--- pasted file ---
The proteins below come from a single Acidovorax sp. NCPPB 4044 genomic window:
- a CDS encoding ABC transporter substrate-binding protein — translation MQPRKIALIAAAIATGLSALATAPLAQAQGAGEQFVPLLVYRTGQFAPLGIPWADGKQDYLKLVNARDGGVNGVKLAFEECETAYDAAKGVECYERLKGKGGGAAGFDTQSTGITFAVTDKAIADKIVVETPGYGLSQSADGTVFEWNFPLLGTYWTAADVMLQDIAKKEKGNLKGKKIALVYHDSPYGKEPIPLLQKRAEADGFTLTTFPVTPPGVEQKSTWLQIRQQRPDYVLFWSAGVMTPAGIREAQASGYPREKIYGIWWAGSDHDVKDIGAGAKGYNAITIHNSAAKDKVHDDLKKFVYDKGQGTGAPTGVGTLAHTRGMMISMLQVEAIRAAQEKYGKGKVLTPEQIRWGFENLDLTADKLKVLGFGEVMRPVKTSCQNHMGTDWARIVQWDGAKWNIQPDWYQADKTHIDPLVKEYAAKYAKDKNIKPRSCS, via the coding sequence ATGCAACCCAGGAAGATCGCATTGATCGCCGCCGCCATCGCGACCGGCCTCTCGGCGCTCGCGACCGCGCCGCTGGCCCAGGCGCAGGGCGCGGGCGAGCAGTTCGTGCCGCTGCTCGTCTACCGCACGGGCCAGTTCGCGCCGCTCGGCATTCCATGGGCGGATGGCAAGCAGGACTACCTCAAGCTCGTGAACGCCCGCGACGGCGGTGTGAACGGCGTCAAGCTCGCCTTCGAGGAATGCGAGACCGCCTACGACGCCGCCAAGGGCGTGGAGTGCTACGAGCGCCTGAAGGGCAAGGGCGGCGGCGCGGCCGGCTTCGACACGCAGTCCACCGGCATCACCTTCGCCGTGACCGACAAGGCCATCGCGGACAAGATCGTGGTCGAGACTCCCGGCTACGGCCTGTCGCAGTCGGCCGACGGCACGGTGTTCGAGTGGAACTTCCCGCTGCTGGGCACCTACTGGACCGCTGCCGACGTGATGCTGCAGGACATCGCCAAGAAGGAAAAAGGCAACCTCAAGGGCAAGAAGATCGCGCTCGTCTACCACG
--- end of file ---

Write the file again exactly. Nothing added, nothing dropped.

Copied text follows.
The proteins below come from a single Acidovorax sp. NCPPB 4044 genomic window:
- a CDS encoding ABC transporter substrate-binding protein — translation MQPRKIALIAAAIATGLSALATAPLAQAQGAGEQFVPLLVYRTGQFAPLGIPWADGKQDYLKLVNARDGGVNGVKLAFEECETAYDAAKGVECYERLKGKGGGAAGFDTQSTGITFAVTDKAIADKIVVETPGYGLSQSADGTVFEWNFPLLGTYWTAADVMLQDIAKKEKGNLKGKKIALVYHDSPYGKEPIPLLQKRAEADGFTLTTFPVTPPGVEQKSTWLQIRQQRPDYVLFWSAGVMTPAGIREAQASGYPREKIYGIWWAGSDHDVKDIGAGAKGYNAITIHNSAAKDKVHDDLKKFVYDKGQGTGAPTGVGTLAHTRGMMISMLQVEAIRAAQEKYGKGKVLTPEQIRWGFENLDLTADKLKVLGFGEVMRPVKTSCQNHMGTDWARIVQWDGAKWNIQPDWYQADKTHIDPLVKEYAAKYAKDKNIKPRSCS, via the coding sequence ATGCAACCCAGGAAGATCGCATTGATCGCCGCCGCCATCGCGACCGGCCTCTCGGCGCTCGCGACCGCGCCGCTGGCCCAGGCGCAGGGCGCGGGCGAGCAGTTCGTGCCGCTGCTCGTCTACCGCACGGGCCAGTTCGCGCCGCTCGGCATTCCATGGGCGGATGGCAAGCAGGACTACCTCAAGCTCGTGAACGCCCGCGACGGCGGTGTGAACGGCGTCAAGCTCGCCTTCGAGGAATGCGAGACCGCCTACGACGCCGCCAAGGGCGTGGAGTGCTACGAGCGCCTGAAGGGCAAGGGCGGCGGCGCGGCCGGCTTCGACACGCAGTCCACCGGCATCACCTTCGCCGTGACCGACAAGGCCATCGCGGACAAGATCGTGGTCGAGACTCCCGGCTACGGCCTGTCGCAGTCGGCCGACGGCACGGTGTTCGAGTGGAACTTCCCGCTGCTGGGCACCTACTGGACCGCTGCCGACGTGATGCTGCAGGACATCGCCAAGAAGGAAAAAGGCAACCTCAAGGGCAAGAAGATCGCGCTCGTCTACCACG